The rapid adoption of AI in today’s organisations leaves workers with two choices: waste their energy in a futile attempt to stop it or support the technology and develop a personal perspective that makes them an asset in this evolution. This should be an easy choice to make!
Throughout history, technological waves have transformed society, challenging individuals to resist or adopt a decision that determines their fate.
For instance, when textile mills spread across Europe in the 18th century, craftsmen rioted against the machines that were displacing them. As a symbol of protest, they threw their wooden “Sabot” shoes into the mechanical workings and became the world’s first “saboteurs”. Despite their efforts, the machines proliferated, and manual labour was dramatically devalued.
Nearly one hundred years later, in the 19th century, another technology – photography – threatened the livelihoods of classically trained painters. Cameras simplified image reproduction with near-perfect realism and became a menace to the painters exhibiting in Paris salons. For some artists, however, the response was different. Instead of competing with the camera’s photorealism, painters leaned into something the camera did not have – a subjective interpretation that infused their work with emotional depth and personal perspective. By doing so, they gave birth to a new artistic movement: Impressionism.
As history repeats, we must ask ourselves a question. With the advent of Artificial Intelligence in today’s organisations, will we react like sabotaging 18th-century craftsmen or like impressionist painters in the 19th century?
Becoming an Impressionist
As professionals, we should all be concerned about optimally positioning ourselves in an era of accelerated technological change. Not only is technology moving faster, but so is our capacity to adapt and use it.
Contemplating the different responses of the 18th and 19th centuries craftspeople is helpful. Remember that both eras faced a common threat: a technology that produced faster and more consistently and could therefore replace what had been the sole domain of skilled workers.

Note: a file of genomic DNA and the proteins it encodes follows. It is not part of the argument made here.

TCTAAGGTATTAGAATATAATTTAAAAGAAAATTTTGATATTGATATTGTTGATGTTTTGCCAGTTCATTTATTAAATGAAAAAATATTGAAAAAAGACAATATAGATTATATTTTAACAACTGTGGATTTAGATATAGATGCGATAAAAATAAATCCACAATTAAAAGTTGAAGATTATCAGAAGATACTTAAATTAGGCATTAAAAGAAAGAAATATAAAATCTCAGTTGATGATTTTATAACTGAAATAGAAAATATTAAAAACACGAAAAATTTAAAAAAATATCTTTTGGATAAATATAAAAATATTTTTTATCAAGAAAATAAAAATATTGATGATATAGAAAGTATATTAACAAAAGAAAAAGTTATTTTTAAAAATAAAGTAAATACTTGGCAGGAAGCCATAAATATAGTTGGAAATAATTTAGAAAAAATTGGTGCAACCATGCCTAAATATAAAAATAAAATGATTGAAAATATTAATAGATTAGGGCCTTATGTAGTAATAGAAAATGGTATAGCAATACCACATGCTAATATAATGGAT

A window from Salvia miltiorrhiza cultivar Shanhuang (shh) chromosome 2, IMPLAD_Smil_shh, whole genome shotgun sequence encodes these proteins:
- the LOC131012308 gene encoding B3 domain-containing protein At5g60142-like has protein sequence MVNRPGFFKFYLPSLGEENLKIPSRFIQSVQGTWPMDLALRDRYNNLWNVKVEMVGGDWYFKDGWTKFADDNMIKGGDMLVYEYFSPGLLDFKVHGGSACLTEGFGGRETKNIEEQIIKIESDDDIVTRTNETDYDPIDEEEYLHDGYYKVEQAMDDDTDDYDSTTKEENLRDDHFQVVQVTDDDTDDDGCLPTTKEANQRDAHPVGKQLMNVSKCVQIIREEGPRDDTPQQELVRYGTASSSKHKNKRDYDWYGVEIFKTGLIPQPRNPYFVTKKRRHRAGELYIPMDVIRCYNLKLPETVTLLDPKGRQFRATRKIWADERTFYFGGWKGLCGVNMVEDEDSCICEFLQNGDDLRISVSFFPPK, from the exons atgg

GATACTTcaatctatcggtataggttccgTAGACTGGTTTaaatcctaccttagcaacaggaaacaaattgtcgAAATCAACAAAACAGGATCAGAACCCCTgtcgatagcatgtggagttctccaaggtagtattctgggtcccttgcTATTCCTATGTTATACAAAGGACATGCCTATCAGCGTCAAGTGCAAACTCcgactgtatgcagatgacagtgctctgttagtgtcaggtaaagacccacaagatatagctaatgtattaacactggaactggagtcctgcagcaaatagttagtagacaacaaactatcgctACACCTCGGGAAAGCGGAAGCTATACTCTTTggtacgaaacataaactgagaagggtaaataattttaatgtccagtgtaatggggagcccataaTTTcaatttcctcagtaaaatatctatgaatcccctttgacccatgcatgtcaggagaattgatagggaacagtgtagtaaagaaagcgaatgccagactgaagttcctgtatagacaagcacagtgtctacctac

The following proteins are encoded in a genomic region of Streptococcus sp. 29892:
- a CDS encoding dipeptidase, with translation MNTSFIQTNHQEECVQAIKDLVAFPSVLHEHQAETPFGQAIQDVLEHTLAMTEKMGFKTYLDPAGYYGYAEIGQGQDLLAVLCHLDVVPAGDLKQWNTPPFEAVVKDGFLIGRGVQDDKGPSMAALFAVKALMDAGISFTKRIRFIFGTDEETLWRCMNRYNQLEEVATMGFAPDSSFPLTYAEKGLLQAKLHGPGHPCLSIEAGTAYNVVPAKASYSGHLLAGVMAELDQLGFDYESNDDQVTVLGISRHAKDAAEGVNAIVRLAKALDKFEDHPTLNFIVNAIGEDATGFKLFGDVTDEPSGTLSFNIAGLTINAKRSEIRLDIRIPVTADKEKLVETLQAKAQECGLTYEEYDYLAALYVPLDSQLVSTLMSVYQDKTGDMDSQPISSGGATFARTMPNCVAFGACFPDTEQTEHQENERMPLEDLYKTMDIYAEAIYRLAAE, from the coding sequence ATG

But it is the response to that situation that matters. While saboteurs responded with outrage, Impressionists recognised the futility of confrontation. This leads us to the first key difference, dissociation. Impressionists leveraged human abilities beyond the camera’s reach; the ability to translate the world of subjective experience onto canvas. Instead of faithfully replicating the objective world, impressionists conveyed their as-lived experience, along with the emotions arising within, to capture the fleeting nature of human perception and existence.
Second, impressionists understood that there was no cherry-picking regarding technology and were motivated to leverage the advancements technology was bringing. For example, the evolution of oil pigments made it possible for painters to get out of the studio and experiment with the transient effects of natural light and colour in the portrayal of landscapes and everyday life.
Finally, impressionists explored how competing technologies, like photography, could enhance their artistic development. Learning from the science of photography, impressionists were able to use a wider variety of images and ideas from around the world, leading to more original creations. They also understood that, as when taking pictures, an artistic subject could extend beyond posed sets to include scenes from urban and suburban venues, enlarging their creative scope.
So, what can today’s professionals take from impressionism as we confront AI?
What is the knowledge worker’s analogue to an artist’s impressions?
In a word – perspective.
Perspective is the filter we use to understand the world, assess problems, and arbitrate for solutions. Perspective is a unique result of our accumulated knowledge, skills, relationships, and life experiences. Collectively, this makes us cognitively different – unique even – from others. This sometimes-undervalued asset is one of our greatest sources of differentiation in an emerging world of thinking machines that can challenge the professional class of knowledge workers.
But it is not all about thinking. Perspective also means tapping into our humanity, connections, and individual vulnerabilities. The “soft skills”, which are difficult for algorithms to replicate, are essential because of their inimitability. Revaluing our individual positioning in today’s technological turn is therefore essential. Like the impressionists, we can evade a frontal assault, and instead build our unique perspective as the foundation of our personal value proposition as we leverage Artificial Intelligence for our own expression.